The Difference Between Slaves and Refugees, Human Rights & Slave-Free Tomatoes

Black Cherry Tomatoes NR Refugees
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The other day, I was passing by one of my favorite market areas in a small stateside city.  The refugees were selling black cherry heirloom tomatoes.

I purchased a small basket full of the wine-colored fruits in order to bless their labor.  Several weeks ago, we wrote a post about slave-free tomatoes.      Buying heirloom tomatoes from local refugees while attempting to garden tomatoes in an area with several severe human rights violations – brought me to wondering…

What is the difference between the mindset of a slave… and a refugee?

Is a refugee someone who refused to BE a slave?  Or, is a slave simply a person that hasn’t ever been given an opportunity to – be free?

I started typing out a post about the differences that I’ve seen in working with people – who could be considered both – and hope to share it soon.

In the meantime, please keep reading below to understand our thoughts on slave-free tomatoes:

Heart healthy
Fresh Tomatoes | In The Village

“So, let me get this straight…”  I asked, continuing hesitantly –

“you mainly eat corn, onions, tomatoes and dark leafy greens.”

“Yes.”  Said the widow.

And you drink tea.

“Yes.”  She said.

“You know how to grow the corn, and the onions yourselves.”

“Yes.”  She said sternly.

“Do you know how to grow the tomatoes?”

“No.”

“Where do the tomatoes come from?”

“I don’t know where they come from.”

“How do they get to the market?”

“I don’t know.”

“Are you allowed to grow tomatoes?”  I asked finally, trying to make sense of this situation.

The widow shuffled.  And hesitated.  “There are many things which we have not been taught to do properly.  They do get angry at those who grow different things from time to time.”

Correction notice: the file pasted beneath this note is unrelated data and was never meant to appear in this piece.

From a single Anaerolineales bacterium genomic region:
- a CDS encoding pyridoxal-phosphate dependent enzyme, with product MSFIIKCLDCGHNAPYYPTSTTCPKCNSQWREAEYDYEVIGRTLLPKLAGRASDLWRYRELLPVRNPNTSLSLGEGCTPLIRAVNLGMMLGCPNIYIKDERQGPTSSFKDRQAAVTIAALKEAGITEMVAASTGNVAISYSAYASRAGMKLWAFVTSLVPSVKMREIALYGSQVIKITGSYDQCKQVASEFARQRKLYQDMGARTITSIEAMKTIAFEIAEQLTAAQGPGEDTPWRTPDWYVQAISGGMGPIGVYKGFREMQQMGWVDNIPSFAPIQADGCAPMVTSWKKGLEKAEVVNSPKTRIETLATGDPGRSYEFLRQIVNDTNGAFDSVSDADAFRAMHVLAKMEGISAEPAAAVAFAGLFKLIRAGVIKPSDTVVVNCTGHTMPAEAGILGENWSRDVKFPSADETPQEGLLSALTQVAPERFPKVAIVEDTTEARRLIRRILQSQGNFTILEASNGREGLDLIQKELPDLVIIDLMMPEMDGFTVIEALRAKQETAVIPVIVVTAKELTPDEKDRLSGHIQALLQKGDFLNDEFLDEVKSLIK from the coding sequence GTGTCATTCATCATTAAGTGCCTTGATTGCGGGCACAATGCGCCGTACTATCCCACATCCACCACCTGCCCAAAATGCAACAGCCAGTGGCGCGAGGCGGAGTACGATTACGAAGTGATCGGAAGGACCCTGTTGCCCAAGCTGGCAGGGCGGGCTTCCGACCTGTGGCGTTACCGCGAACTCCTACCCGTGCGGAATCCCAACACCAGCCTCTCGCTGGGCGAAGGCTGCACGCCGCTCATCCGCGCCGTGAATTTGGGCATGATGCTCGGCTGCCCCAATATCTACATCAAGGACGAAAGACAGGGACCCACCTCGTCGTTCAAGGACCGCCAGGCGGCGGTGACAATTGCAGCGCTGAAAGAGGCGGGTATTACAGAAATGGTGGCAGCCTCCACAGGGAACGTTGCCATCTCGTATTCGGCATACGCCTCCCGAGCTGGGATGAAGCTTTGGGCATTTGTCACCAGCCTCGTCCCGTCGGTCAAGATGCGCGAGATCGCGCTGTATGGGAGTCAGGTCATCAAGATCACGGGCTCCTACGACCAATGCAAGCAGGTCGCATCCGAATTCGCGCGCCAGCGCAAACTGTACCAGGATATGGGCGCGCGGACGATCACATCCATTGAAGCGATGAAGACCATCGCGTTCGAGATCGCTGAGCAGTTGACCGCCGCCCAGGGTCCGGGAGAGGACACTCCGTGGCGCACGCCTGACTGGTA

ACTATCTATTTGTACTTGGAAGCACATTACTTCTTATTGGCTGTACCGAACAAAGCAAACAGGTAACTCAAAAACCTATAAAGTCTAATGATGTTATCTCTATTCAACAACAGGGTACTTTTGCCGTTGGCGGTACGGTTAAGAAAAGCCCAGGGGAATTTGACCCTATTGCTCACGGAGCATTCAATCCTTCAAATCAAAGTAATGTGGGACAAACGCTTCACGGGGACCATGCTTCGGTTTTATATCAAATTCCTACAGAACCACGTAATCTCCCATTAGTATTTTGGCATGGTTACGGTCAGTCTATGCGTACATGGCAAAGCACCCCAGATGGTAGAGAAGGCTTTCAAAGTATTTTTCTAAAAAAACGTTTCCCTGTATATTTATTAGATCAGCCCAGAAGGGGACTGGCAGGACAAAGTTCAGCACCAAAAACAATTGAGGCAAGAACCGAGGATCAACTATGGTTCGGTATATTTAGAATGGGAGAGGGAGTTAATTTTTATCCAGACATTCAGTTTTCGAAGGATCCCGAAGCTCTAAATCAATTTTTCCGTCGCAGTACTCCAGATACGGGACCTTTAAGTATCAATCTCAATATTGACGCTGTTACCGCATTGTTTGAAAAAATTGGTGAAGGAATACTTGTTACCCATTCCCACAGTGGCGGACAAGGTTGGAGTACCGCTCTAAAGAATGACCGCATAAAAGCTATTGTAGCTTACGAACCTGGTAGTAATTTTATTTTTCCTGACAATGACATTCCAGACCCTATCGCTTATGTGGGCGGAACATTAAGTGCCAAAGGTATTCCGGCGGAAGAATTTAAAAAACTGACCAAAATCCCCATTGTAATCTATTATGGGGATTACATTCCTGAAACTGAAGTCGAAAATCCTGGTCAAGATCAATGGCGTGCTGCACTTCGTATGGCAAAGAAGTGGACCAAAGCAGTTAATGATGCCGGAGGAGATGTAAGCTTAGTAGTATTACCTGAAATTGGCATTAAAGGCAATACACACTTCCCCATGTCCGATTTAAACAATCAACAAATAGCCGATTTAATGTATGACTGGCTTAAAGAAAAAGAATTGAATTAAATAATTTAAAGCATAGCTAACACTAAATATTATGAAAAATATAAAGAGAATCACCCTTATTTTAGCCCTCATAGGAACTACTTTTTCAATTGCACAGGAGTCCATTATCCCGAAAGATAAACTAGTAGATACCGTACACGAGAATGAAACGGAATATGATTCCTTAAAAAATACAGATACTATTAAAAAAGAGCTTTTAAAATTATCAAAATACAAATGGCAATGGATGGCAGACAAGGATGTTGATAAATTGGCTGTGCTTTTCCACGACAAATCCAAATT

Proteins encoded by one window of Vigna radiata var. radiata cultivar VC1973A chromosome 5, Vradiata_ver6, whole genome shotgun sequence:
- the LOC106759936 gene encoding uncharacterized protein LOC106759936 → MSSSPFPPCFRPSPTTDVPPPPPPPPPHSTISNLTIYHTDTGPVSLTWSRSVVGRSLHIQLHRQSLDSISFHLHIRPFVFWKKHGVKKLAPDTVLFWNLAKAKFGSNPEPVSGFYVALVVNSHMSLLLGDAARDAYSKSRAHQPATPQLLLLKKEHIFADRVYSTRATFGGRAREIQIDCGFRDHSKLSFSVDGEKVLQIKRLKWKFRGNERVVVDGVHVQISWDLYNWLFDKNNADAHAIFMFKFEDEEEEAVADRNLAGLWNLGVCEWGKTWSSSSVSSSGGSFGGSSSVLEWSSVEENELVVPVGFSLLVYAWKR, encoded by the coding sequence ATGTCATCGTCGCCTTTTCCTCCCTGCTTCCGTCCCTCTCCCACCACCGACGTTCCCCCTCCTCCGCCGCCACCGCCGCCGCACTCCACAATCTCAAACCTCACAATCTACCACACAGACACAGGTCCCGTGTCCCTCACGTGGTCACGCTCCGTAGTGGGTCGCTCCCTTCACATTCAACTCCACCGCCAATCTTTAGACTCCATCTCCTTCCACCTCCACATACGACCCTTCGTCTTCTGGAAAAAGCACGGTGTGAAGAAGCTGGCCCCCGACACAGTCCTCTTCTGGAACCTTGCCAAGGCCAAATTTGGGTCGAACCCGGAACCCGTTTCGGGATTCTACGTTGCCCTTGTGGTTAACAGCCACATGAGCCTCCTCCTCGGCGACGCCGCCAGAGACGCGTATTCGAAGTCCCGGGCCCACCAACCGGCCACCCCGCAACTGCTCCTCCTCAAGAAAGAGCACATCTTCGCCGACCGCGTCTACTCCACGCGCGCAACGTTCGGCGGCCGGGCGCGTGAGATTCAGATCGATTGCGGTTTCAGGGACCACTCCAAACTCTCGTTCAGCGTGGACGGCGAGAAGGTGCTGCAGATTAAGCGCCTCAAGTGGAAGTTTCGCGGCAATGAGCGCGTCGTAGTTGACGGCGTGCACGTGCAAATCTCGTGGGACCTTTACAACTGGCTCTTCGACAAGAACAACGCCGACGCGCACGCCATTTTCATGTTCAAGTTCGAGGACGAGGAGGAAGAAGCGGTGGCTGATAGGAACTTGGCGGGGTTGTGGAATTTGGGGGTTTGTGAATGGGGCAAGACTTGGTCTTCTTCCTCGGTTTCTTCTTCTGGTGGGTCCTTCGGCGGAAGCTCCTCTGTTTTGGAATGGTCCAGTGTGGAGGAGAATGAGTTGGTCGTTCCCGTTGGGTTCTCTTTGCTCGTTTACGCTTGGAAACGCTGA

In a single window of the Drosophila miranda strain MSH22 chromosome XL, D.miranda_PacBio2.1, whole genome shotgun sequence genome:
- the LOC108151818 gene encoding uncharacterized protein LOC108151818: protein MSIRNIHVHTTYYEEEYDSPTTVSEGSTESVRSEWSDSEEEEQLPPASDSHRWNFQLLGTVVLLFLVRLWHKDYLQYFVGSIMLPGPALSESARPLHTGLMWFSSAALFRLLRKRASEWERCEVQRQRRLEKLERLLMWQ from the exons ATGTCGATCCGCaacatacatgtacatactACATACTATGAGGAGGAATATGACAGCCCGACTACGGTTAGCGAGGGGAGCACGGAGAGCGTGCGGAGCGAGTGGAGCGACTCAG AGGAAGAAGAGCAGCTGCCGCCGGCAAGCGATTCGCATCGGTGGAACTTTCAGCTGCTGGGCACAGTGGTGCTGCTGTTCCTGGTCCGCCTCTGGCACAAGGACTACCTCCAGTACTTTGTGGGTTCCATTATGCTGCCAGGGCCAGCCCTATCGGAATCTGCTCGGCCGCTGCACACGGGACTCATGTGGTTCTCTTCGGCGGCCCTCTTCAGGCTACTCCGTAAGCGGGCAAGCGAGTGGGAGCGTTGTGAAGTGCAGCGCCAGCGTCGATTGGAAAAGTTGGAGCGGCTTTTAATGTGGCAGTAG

I knew from my food biology class that tomatoes were needed to fill the nutritional gap from the glucose in the corn.  The children would become quickly malnourished without the vitamins and nutrition present in a plant they were not able to produce for themselves.

Read Our Post On Tomatoes, Peppers & Onions | In A Village

Meaning — they had to have money in order to be healthy. 

“Do you know what the seed to a tomato looks like?”  I asked.

“Of course.”

There had to be at least twenty seeds in every tomato we purchased.

Twenty seeds that could produce 20 tomato plants.

Twenty tomato plants, that could yield about 15 pounds of food per plant.

Why were these people afraid to grow what it would take to keep their children from dying of hunger?

“Okay.  We are going to have to figure out how to grow tomatoes in pots.”

The people agreed.

-Check back in with us soon, we may have more posts and pictures of our tomato project, which is currently in progress:

 

Click Here For This Fresh Rainbow Salsa Recipe | Gimme Some Oven

Click here to read about Slave Free Tomatoes — rights for immigrant workers, and pick up some great tomato recipes!

 

Click here for the Rainbow Salsa Recipe (pictured above).

Make A General Donation To Support Our Cause | Pinteresting Against Poverty

 

Check out some of our other posts from this year:

We always appreciate your feedback and comments.  Please share your thoughts below.

Stay tuned for posts about some other seeds we’ve planted.

 

 

 

Author: Ada Nicole

A human rights worker in developing nations.